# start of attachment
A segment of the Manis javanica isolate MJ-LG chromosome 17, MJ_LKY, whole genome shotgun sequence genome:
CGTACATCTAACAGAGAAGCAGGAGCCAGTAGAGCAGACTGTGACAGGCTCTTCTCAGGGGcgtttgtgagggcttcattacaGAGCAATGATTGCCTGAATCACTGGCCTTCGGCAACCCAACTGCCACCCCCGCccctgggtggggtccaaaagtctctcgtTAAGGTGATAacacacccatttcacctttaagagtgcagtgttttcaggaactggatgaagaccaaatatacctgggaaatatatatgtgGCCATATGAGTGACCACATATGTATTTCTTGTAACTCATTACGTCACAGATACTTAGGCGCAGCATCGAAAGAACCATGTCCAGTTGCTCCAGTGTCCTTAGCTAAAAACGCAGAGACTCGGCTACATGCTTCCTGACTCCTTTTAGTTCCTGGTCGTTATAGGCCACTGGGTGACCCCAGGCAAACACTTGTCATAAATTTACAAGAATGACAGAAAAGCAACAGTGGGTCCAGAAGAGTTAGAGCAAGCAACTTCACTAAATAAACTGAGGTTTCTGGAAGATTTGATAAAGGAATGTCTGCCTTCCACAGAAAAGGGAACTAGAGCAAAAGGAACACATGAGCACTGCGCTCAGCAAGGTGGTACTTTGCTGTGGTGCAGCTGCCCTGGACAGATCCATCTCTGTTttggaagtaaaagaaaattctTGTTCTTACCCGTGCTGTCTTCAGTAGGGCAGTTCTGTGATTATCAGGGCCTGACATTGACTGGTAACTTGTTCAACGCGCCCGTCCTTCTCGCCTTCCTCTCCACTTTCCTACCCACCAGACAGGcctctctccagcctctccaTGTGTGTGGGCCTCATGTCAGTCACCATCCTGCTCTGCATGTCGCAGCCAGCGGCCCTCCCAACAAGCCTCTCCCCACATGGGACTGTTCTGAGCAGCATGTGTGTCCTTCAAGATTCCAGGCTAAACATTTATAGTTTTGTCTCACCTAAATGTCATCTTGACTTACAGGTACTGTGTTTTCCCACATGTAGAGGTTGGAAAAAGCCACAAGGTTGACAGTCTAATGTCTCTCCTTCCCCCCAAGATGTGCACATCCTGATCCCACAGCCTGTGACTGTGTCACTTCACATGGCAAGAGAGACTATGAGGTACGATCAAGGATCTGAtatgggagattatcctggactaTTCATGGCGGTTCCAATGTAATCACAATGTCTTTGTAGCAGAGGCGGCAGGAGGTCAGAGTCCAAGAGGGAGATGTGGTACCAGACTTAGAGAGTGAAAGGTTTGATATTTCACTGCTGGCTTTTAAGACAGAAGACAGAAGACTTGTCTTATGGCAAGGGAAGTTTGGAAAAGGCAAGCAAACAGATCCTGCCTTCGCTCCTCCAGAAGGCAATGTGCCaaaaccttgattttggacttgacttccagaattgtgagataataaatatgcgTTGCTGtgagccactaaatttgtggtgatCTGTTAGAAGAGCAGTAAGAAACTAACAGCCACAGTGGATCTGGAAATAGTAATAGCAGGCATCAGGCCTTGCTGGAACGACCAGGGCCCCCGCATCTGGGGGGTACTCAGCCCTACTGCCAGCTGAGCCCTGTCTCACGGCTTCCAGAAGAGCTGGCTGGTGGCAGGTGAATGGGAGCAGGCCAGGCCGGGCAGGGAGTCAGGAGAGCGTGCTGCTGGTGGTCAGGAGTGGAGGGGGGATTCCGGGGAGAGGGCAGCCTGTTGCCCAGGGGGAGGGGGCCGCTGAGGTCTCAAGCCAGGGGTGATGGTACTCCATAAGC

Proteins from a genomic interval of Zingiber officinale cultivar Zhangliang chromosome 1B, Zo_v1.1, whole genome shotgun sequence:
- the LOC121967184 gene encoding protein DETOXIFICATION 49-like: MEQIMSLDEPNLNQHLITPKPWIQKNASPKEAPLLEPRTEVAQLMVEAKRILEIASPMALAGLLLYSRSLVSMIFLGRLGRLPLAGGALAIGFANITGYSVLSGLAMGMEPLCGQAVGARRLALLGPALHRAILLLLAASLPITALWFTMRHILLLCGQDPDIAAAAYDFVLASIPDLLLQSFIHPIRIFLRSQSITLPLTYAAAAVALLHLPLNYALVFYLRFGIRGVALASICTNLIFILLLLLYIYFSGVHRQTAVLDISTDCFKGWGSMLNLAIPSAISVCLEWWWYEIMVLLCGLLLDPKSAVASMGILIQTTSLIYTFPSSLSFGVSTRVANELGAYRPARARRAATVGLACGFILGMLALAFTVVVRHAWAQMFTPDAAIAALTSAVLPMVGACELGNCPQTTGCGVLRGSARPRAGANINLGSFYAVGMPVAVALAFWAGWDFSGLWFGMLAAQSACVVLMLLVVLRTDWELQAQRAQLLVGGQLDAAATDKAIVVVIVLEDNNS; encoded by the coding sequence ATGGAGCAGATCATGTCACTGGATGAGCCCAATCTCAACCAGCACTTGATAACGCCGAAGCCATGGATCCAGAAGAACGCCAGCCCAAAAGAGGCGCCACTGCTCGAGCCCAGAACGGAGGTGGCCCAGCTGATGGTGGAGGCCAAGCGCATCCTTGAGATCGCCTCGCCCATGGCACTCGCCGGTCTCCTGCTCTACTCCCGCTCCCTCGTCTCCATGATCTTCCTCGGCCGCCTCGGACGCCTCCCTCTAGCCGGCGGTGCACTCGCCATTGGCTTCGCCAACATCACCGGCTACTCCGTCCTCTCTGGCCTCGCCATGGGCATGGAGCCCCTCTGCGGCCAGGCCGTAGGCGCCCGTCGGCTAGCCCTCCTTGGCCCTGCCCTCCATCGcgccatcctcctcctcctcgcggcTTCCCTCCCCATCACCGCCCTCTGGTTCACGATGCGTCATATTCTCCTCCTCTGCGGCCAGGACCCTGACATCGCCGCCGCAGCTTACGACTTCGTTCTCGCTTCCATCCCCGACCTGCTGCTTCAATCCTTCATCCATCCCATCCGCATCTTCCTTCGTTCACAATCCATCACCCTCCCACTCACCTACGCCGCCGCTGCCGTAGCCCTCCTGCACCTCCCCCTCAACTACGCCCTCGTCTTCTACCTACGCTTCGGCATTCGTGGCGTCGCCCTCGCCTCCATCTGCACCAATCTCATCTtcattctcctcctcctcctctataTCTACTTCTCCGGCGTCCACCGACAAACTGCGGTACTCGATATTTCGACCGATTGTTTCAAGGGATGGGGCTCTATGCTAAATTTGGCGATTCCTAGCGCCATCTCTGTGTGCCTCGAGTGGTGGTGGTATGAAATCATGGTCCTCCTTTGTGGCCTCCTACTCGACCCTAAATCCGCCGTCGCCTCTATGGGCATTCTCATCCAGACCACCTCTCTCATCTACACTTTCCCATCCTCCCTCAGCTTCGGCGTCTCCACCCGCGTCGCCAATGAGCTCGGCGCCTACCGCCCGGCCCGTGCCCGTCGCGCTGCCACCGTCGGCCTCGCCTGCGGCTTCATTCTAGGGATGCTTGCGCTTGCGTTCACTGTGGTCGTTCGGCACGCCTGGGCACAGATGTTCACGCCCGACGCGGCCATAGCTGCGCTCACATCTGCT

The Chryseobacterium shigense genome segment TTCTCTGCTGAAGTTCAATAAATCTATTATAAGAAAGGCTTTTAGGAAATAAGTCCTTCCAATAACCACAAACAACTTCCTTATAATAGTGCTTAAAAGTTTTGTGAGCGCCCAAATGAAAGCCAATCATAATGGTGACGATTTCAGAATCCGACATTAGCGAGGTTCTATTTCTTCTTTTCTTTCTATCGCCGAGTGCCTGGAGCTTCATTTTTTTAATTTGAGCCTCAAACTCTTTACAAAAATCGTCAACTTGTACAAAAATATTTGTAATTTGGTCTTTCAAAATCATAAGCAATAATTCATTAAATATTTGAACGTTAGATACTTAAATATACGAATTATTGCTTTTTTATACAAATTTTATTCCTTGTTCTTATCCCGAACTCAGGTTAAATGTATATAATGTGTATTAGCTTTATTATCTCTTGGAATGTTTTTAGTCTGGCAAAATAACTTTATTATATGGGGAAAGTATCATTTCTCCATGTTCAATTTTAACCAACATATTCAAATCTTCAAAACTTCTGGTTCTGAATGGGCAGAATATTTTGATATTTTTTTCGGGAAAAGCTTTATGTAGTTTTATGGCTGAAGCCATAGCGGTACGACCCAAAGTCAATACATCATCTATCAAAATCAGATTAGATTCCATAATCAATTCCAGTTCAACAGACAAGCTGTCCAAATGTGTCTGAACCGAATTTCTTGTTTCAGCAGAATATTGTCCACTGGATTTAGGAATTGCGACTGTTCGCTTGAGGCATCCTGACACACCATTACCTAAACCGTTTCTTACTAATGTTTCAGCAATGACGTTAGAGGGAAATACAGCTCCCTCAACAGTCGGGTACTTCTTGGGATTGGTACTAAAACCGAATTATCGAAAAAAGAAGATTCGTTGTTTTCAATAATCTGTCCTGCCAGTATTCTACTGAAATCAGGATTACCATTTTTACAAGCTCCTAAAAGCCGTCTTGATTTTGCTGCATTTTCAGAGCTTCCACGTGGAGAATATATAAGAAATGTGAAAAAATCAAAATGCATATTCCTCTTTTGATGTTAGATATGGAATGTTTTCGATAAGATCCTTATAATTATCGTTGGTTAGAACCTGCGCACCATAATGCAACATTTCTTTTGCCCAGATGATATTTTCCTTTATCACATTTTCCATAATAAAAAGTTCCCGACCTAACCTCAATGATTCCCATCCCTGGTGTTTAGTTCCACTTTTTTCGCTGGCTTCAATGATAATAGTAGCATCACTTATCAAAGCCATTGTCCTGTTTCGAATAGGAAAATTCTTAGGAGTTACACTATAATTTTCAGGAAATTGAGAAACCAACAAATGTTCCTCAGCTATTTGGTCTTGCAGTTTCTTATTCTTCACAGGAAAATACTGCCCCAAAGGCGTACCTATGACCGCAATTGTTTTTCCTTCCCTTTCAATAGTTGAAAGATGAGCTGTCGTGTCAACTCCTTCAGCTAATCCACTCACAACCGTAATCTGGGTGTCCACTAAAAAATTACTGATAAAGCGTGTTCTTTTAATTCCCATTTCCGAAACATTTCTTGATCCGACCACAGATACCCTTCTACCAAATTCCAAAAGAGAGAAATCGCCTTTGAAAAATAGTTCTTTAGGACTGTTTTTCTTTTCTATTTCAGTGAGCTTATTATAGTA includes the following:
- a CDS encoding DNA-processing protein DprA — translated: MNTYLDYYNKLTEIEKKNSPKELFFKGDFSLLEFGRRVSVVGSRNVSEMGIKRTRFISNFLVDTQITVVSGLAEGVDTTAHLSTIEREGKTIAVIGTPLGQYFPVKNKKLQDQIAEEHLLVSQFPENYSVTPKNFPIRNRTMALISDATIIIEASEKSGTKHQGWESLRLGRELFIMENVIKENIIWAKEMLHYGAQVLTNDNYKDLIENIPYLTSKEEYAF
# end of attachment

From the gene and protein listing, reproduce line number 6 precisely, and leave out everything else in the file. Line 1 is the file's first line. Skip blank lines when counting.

- a CDS encoding DNA-processing protein DprA — translated: MNTYLDYYNKLTEIEKKNSPKELFFKGDFSLLEFGRRVSVVGSRNVSEMGIKRTRFISNFLVDTQITVVSGLAEGVDTTAHLSTIEREGKTIAVIGTPLGQYFPVKNKKLQDQIAEEHLLVSQFPENYSVTPKNFPIRNRTMALISDATIIIEASEKSGTKHQGWESLRLGRELFIMENVIKENIIWAKEMLHYGAQVLTNDNYKDLIENIPYLTSKEEYAF